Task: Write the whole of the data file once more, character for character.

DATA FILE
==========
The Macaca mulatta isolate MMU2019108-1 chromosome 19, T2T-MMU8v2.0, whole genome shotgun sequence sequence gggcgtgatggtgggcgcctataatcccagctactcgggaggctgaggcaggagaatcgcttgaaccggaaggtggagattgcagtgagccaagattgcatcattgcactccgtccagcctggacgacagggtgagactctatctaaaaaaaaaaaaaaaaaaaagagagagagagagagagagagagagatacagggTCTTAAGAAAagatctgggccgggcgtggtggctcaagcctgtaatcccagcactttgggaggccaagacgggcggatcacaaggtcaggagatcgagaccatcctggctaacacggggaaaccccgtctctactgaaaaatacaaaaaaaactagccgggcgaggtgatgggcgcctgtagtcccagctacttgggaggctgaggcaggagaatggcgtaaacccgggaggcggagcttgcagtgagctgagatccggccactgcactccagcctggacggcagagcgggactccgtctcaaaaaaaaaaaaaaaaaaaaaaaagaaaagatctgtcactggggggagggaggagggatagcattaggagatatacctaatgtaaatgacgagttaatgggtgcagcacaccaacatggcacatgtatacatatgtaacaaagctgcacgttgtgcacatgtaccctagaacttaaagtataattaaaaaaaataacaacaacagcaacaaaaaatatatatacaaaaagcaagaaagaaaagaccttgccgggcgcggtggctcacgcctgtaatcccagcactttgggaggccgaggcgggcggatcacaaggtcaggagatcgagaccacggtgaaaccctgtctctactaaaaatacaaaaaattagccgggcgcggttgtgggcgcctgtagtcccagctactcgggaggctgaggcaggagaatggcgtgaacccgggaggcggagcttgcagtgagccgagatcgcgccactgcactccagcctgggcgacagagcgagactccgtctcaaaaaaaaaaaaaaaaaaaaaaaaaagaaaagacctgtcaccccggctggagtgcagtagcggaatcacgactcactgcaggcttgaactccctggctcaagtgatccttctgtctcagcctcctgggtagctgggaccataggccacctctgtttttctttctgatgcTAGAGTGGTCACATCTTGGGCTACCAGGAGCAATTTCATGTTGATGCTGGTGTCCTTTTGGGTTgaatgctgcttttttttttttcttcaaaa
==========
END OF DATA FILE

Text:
The Macaca mulatta isolate MMU2019108-1 chromosome 19, T2T-MMU8v2.0, whole genome shotgun sequence sequence gggcgtgatggtgggcgcctataatcccagctactcgggaggctgaggcaggagaatcgcttgaaccggaaggtggagattgcagtgagccaagattgcatcattgcactccgtccagcctggacgacagggtgagactctatctaaaaaaaaaaaaaaaaaaaagagagagagagagagagagagagagatacagggTCTTAAGAAAagatctgggccgggcgtggtggctcaagcctgtaatcccagcactttgggaggccaagacgggcggatcacaaggtcaggagatcgagaccatcctggctaacacggggaaaccccgtctctactgaaaaatacaaaaaaaactagccgggcgaggtgatgggcgcctgtagtcccagctacttgggaggctgaggcaggagaatggcgtaaacccgggaggcggagcttgcagtgagctgagatccggccactgcactccagcctggacggcagagcgggactccgtctcaaaaaaaaaaaaaaaaaaaaaaaagaaaagatctgtcactggggggagggaggagggatagcattaggagatatacctaatgtaaatgacgagttaatgggtgcagcacaccaacatggcacatgtatacatatgtaacaaagctgcacgttgtgcacatgtaccctagaacttaaagtataattaaaaaaaataacaacaacagcaacaaaaaatatatatacaaaaagcaagaaagaaaagaccttgccgggcgcggtggctcacgcctgtaatcccagcactttgggaggccgaggcgggcggatcacaaggtcaggagatcgagaccacggtgaaaccctgtctctactaaaaatacaaaaaattagccgggcgcggttgtgggcgcctgtagtcccagctactcgggaggctgaggcaggagaatggcgtgaacccgggaggcggagcttgcagtgagccgagatcgcgccactgcactccagcctgggcgacagagcgagactccgtctcaaaaaaaaaaaaaaaaaaaaaaaaaagaaaagacctgtcaccccggctggagtgcagtagcggaatcacgactcactgcaggcttgaactccctggctcaagtgatccttctgtctcagcctcctgggtagctgggaccataggccacctctgtttttctttctgatgcTAGAGTGGTCACATCTTGGGCTACCAGGAGCAATTTCATGTTGATGCTGGTGTCCTTTTGGGTTgaatgctgcttttttttttttcttcaaaa